FIG. 8 illustrates a top view of a keyboard assembly 74 with a single keyboard section. While keyboard 70 does not fold, it uses compressible keys 18 which allow the profile to be very thin. Accordingly, the computer 10 will be thinner in the inactive state than with conventional notebook keyboards, while providing normal-size keys during use.
FIGS. 9a-d illustrate an embodiment of a mechanism which can be used to expand and collapse the compressible keys 18. Linkage 80 is coupled to lever 20. The end of linkage 80 is coupled to pivot 82, such that pivot 82 will rotate and move forward responsive to movement of lever 20, as shown in FIG. 9b. Pivot 82 is coupled to arm 84, in which spring-loaded piston 86 is disposed.
When in a inactive (compressed) position, arm 84 and piston 86 are positioned in a lateral plane, such that sides 38 are allowed to compress for storage. When lever 20 is rotated to an active (expanded) position, linkage 80 pushes pivot 82 forward as arm 84 is rotated upward to mate piston 86 with indent 88 in top portion 36 of key 18.
When in an active position, piston 86 may be pushed downward through arm 84 responsive to a user pressing down on top portion 36. As piston 86 is pushed downward, it contacts bump 46 on membrane 44, which initiates the recognition of a keystroke by logic 32, as described in connection with FIG. 4.
Piston 86 is spring-loaded within arm 84 to return the piston to a normal position once the user releases the key. Other mechanisms for providing a tactile response to the key can also be used.
FIGS. 9c and 9d illustrate an embodiment for rotating the pivot 82 responsive to rotation of linkage 80. In this embodiment, linkage 80 has a screw end 90 which cooperates with spokes 92 disposes around the perimeter of pivot 82. As linkage 80 is rotated, the spokes 92 are moved forward, causing pivot 82 to rotate.
FIGS. 10a-b illustrate an embodiment of key 18 where the key is expanded and contracted by pumping air into and out of the interior of the keys. In this embodiment, the sides 38 of keys 18 have valves 94 through which air can pass into or out of the key, which is otherwise sealed. A solenoid 95 selectively couples the valve 94 to either a pump 96 or vent 98, responsive to lever 20. A regulator 100 controls the pump 96, such that the inflation of the key 18 stops once a predetermined pressure is reached. The regulator 100 can also restart the pump is pressure drops below a certain level.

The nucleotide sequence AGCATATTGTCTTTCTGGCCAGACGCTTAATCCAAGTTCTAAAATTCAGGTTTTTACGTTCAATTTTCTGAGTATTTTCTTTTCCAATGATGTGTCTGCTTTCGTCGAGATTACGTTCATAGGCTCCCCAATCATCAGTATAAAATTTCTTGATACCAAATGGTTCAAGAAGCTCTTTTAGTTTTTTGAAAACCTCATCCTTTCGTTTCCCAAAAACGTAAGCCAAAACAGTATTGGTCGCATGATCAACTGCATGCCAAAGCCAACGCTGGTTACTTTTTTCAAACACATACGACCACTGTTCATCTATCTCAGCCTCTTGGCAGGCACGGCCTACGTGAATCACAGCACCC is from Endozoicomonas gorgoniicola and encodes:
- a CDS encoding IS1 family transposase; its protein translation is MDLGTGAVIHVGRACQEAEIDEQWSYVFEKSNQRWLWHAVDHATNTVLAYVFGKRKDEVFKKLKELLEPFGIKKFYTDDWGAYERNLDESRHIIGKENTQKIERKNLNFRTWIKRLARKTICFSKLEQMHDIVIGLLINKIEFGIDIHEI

As air is passed into the key 18, it is inflated, and the bellows formed by sides 38 expands. As air is passed out of the keys 18, the bellows formed by sides 38 contracts.
In an alternative embodiment, air pressure could be supplied by a pump mechanism internal to the keyboard assembly using lever 20 as the pump arm. Similarly, the pump mechanism and lever 20 could be used to deflate the keys 18.
When in an expanded state, the bottom of the key 18 is proximate the top of bump 46 of membrane 44. When pressed downward by a user, the bottom of the key 18 pushes bump 46 downward to initiate a keystroke. Mechanisms used in conventional keyboards to provide a tactile response, such as rubber cups coupled to the bottom of the key could also be used with this embodiment.
Depending upon how the expansion and compression of the keys 18 is implemented, it may be necessary to either provide a separate lever 20 for each section, or to electronically activate the expansion and compression mechanism for each section responsive to movement of the lever 20.
It should be noted that while specific key layouts have been shown herein, the preferred embodiments illustrated could have many different key layouts, as determined by the keyboard designer. Also, other methods of forming the compressible keys could be used, as would be known to one skilled in the art.
Although this Detailed Description of the invention has been directed to certain exemplary embodiments, various modifications of these embodiments, as well as alternative embodiments, will be suggested to those skilled in the art.
The invention encompasses any modifications or alternative embodiments that fall within the scope of the Claims.
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|US20100014236 *||Jan 21, 2010||Shenzhen Futaihong Precision Industry Co., Ltd.||Portable terminal with keypad lifting mechanism|
|US20150092330 *||Sep 28, 2013||Apr 2, 2015||James M. Kershek||Keyboard for an electronic device|
|DE102008018975A1||Apr 16, 2008||Oct 23, 2008||Matias Corporation, Vaughan||Faltbare Tastatur mit numerischem Tastenfeld|
|WO2002091347A1 *||May 2, 2002||Nov 14, 2002||Paul Churnetski||Portable computing device|
|U.S. Classification||361/679.55, 361/679.15, 361/679.16, 200/341|
|International Classification||G06F3/02, G06F1/16|
|Cooperative Classification||G06F1/1616, G06F3/0221, G06F1/1666, H01H2223/052|
|European Classification||G06F1/16P9K4, G06F1/16P1F, G06F3/02A6|
|Dec 20, 1996||AS||Assignment|
Owner name: TEXAS INSTRUMENTS INCORPORATED, TEXAS
Free format text: ASSIGNMENT OF ASSIGNORS INTEREST;ASSIGNOR:MALHI, SATWINDER;REEL/FRAME:008387/0927
Effective date: 19951221
|Dec 30, 2002||FPAY||Fee payment|
Year of fee payment: 4
|Dec 18, 2006||FPAY||Fee payment|
Year of fee payment: 8
|Dec 28, 2010||FPAY||Fee payment|
Year of fee payment: 12